Still stumping for the thesis that Zimbabwe’s stock market is undervalued, John Legat, CEO of Imara Asset Management, “noted that in the third quarter of 2010 foreign buying jumped to 63 percent of all activity on the stock market compared to 29 percent the previous period, a sign of attitudes changing among those running frontier Africa investment funds.” 

Legat made headlines earlier this month when he announced his support for a flat tax regime in lieu of the current proposed revisions (supported by KPMG tax director, Steve Matoushaya) which would incorporate a residence-based system meant to tax all Zimbabweans for income earned outside the country, as well as that earned locally.  “The net result of low tax rates, if successful, will be immigration and a rising population which will immediately add to consumer demand, investment in new businesses and a boost for the construction industry as housing investment rises.  That in itself will lead to a growing tax base,” argued Legat.  “In Russia, the tax system was too complicated and tax rates were high.  In 2001 President Vladimir Putin introduced a flat tax of 13 percent, that rate being applicable to all personal income.  He reduced corporation tax from 35 percent to 24 percent.  In just three years, his tax reforms had resulted in a significant increase in government revenues and a reduction in the informal economy.”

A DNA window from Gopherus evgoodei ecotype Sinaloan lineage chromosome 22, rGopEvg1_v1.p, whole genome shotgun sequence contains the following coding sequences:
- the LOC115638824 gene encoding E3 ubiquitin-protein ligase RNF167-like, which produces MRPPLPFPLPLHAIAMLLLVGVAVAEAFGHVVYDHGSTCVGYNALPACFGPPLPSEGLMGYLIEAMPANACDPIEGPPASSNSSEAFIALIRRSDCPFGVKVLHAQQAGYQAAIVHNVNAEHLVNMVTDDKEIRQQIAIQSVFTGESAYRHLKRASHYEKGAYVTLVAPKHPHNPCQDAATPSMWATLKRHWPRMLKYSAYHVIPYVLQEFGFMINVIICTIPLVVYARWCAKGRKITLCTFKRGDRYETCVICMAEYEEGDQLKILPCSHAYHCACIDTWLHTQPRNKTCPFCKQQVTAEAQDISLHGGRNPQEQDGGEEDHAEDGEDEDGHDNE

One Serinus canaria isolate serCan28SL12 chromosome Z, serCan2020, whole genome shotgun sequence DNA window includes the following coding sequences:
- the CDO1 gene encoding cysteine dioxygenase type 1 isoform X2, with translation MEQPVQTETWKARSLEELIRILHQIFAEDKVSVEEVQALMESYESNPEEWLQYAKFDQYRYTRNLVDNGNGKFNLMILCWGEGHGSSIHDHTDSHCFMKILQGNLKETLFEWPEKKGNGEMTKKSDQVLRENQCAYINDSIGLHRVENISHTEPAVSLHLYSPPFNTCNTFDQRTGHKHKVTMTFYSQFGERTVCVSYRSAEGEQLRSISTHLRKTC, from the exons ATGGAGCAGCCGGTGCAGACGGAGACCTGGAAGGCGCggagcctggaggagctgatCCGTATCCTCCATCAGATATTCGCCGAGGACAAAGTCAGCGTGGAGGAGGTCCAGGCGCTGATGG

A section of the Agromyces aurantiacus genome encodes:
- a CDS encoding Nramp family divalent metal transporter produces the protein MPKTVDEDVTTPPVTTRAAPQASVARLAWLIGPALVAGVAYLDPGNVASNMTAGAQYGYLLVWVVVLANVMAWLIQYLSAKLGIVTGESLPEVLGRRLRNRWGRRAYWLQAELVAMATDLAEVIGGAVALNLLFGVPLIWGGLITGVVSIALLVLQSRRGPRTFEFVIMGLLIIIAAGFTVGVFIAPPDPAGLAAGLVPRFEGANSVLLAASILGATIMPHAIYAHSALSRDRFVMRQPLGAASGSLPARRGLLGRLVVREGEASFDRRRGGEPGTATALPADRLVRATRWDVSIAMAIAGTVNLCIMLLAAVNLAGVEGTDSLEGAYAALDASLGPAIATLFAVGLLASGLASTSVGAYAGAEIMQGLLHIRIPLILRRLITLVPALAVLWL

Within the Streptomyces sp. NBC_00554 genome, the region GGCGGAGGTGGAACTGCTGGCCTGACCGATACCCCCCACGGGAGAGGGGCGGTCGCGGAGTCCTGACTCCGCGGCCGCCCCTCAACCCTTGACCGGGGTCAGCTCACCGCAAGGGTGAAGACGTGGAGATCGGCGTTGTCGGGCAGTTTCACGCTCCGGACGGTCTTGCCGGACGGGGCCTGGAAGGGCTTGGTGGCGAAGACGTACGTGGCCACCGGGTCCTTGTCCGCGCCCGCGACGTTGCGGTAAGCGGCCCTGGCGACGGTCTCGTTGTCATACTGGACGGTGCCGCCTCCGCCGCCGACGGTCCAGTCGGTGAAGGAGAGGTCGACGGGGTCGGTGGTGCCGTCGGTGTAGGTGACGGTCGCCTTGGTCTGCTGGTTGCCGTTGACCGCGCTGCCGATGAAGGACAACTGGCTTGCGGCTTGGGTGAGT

In sum, Legat concluded, a flat tax would not only encourage a return migration, but it would incentivize the current informal sector.  The net result, he opines, is less bureaucracy and higher after-tax incomes–which in turn would further fuel P/E ratios and larger receipts.

“For a country like Zimbabwe, which is starting with a clean [post hyperinflation] slate, rising global taxation provides a great opportunity to attract skills back to the country. In very simple terms, if Zimbabweans living in South Africa are paying 40 percent in income tax at the top band, 15 percent provides an attractive incentive to relocate back to Zimbabwe.  Furthermore the informal sector will slowly be encouraged to join the formal sector, especially where good policing can discourage underhand/illegal dealings . . . a lower tax rate [will] also result in higher after-tax income and hence higher disposable incomes, encouraging greater consumption that would translate into higher value added tax receipts.” 

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